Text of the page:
Jeremy Stern, GBP Student
Group work: arguably one of the most important aspects of The Greater Boston Project, if not the most important. Collaboration in groups allows for each member to contribute new and unique ideas while working toward a common goal, usually a final product or presentation. With each member contributing and holding up his/her end of the bargain, the idea is that everyone does something, and therefore, each member can utilize his/her strengths in a specific aspect. As previously mentioned, the overarching goals while collaborating in groups is, more often than not, a final project, whether it being a report, presentation, etc.
Nevertheless, collaboration is not solely about achieving a concrete final goal or product. It can be more abstract than that. Group work and collaboration is often aimed at less attainable reasoning such as just an assignment. Perhaps we all feel the need to belong to a group; something larger, something meaningful. It is often underestimated the warm and secure feeling that comes with belonging and associating with a group, regardless of the reason for getting involved with one. So, when people are put in groups for a project, the sense of belonging can cause students to be less worried and more productive. In GBP, group work is included in essentially every assignment or project, minus the essays. However, seen in field trips such as the Greater Boston Food Bank, we are able to utilize their experience of working with a group in a different context. The Food Bank was a great example of something that wasn’t necessarily academically oriented, but it brought out the collaborative best in all of us, and everyone had a blast volunteering there.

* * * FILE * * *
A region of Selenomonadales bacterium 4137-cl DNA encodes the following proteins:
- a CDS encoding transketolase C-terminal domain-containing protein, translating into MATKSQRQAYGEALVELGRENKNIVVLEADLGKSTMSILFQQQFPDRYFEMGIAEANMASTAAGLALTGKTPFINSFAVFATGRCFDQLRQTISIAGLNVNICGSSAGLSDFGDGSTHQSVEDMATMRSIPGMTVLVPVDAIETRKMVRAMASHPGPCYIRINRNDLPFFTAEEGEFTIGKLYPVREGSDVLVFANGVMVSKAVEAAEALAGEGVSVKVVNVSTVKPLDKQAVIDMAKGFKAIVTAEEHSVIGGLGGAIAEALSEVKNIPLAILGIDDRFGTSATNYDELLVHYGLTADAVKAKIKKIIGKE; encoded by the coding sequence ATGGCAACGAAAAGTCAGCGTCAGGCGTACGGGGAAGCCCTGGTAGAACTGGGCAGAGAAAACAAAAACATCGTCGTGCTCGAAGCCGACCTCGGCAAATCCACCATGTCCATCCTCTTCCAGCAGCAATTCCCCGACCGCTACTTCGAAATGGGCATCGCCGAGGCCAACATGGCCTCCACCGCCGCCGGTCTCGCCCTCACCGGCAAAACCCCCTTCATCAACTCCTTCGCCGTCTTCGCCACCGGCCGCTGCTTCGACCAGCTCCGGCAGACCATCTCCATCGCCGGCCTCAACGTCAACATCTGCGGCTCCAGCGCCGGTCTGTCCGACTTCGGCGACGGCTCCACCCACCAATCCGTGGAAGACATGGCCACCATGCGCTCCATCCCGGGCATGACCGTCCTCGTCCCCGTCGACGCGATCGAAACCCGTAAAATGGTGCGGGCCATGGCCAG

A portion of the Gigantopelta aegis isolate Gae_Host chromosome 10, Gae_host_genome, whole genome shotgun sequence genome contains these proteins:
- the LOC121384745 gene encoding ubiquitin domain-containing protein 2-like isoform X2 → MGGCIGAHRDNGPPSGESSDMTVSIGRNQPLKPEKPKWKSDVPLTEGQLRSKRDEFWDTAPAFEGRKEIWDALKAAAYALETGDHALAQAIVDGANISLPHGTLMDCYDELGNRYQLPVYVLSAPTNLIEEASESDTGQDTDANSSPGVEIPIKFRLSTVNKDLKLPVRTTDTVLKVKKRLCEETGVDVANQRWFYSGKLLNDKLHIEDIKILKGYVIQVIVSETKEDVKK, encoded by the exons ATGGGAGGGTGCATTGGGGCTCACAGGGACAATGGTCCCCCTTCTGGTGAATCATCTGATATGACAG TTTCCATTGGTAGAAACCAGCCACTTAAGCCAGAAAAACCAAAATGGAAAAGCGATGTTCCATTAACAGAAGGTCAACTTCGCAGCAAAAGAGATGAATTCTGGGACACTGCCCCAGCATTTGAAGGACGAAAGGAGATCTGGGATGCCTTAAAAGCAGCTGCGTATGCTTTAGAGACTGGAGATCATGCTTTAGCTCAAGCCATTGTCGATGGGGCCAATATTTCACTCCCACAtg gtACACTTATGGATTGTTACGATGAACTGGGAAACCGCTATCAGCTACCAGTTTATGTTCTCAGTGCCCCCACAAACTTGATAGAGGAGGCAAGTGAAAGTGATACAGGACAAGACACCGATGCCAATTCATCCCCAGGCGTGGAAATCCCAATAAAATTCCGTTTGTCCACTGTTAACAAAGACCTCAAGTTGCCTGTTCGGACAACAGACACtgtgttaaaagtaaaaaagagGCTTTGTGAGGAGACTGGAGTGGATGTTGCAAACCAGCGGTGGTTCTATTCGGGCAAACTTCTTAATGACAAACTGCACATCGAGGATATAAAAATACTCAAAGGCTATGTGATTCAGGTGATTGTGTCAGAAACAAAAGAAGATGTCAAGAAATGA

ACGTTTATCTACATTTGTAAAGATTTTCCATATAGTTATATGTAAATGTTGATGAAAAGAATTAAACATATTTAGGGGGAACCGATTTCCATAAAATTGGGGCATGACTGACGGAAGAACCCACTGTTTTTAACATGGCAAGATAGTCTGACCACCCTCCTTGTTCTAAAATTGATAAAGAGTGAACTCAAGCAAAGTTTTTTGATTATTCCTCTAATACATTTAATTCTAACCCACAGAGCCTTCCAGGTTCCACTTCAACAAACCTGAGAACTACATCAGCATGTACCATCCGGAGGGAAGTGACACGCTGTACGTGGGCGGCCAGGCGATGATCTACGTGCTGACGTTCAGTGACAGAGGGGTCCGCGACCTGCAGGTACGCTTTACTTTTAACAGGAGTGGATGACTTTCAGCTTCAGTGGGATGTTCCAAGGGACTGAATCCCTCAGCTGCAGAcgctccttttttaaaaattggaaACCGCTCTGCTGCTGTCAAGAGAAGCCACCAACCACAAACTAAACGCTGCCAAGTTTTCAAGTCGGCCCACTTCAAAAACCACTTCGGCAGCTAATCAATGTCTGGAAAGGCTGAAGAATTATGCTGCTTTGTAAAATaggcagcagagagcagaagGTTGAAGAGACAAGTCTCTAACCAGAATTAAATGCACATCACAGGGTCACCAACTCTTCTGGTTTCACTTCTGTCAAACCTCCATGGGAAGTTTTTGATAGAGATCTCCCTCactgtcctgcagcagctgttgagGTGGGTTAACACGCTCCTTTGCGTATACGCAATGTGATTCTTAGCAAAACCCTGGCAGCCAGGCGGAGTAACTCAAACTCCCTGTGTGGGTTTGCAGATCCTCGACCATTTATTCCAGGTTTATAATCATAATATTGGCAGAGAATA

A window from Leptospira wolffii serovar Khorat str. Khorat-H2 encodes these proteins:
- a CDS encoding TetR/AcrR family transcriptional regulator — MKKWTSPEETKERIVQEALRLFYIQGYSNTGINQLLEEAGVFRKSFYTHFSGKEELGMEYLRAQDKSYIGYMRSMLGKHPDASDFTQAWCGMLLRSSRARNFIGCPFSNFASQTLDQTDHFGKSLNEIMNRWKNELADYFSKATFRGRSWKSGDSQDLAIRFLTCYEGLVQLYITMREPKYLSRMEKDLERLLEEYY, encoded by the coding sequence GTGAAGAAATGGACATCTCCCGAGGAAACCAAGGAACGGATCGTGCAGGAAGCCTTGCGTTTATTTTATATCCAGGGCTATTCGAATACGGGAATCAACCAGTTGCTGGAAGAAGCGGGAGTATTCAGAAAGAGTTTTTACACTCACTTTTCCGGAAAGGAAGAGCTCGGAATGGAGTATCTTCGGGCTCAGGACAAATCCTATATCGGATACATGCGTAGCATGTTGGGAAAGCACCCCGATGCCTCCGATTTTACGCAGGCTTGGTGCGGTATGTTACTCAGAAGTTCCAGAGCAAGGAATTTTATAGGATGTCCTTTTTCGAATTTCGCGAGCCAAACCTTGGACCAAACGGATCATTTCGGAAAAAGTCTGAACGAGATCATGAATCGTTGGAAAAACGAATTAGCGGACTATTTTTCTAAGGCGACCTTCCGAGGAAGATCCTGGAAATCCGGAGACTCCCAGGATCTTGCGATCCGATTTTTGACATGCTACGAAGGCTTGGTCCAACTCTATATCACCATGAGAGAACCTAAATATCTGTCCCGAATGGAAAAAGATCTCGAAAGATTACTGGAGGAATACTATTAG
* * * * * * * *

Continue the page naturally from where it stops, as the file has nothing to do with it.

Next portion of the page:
Four awesome GBP students (including this post's author) work together to unload boxes at the Greater Boston Food Bank (Photo by Ms. T).
Whether in CAP or CED groups, or as a whole class in general, group work gives those of us involved: a) a sense of belonging to something, b) a shot at contributing our own unique ideas and skills to the group, and c) an excuse to procrastinate with other people in addition to ourselves. (Usually, it’s okay if you’re in a group, because you will all get eventually get penalized for not stepping up). Thus, groupmates push each other to hold up their end, as one person slacking can lead to a poor outcome overall.
In conclusion, collaboration is an amazing thing, especially when working on a project in school. When working in a group, it gives students a new way to be creative, and also gives them an opportunity to make the intended outcome better than it would be individually. Also, pretty much any modern day profession requires strong collaboration skills in the workplace. You will need to talk to and work with coworkers, clients, and bosses in order to get a task done. It is key in most jobs, so the collaboration aspect of GBP is preparing us extremely well for what’s to come later on. In my opinion, collaboration is easy, useful, and important, so getting down the skills of how to do so can only help someone succeed.
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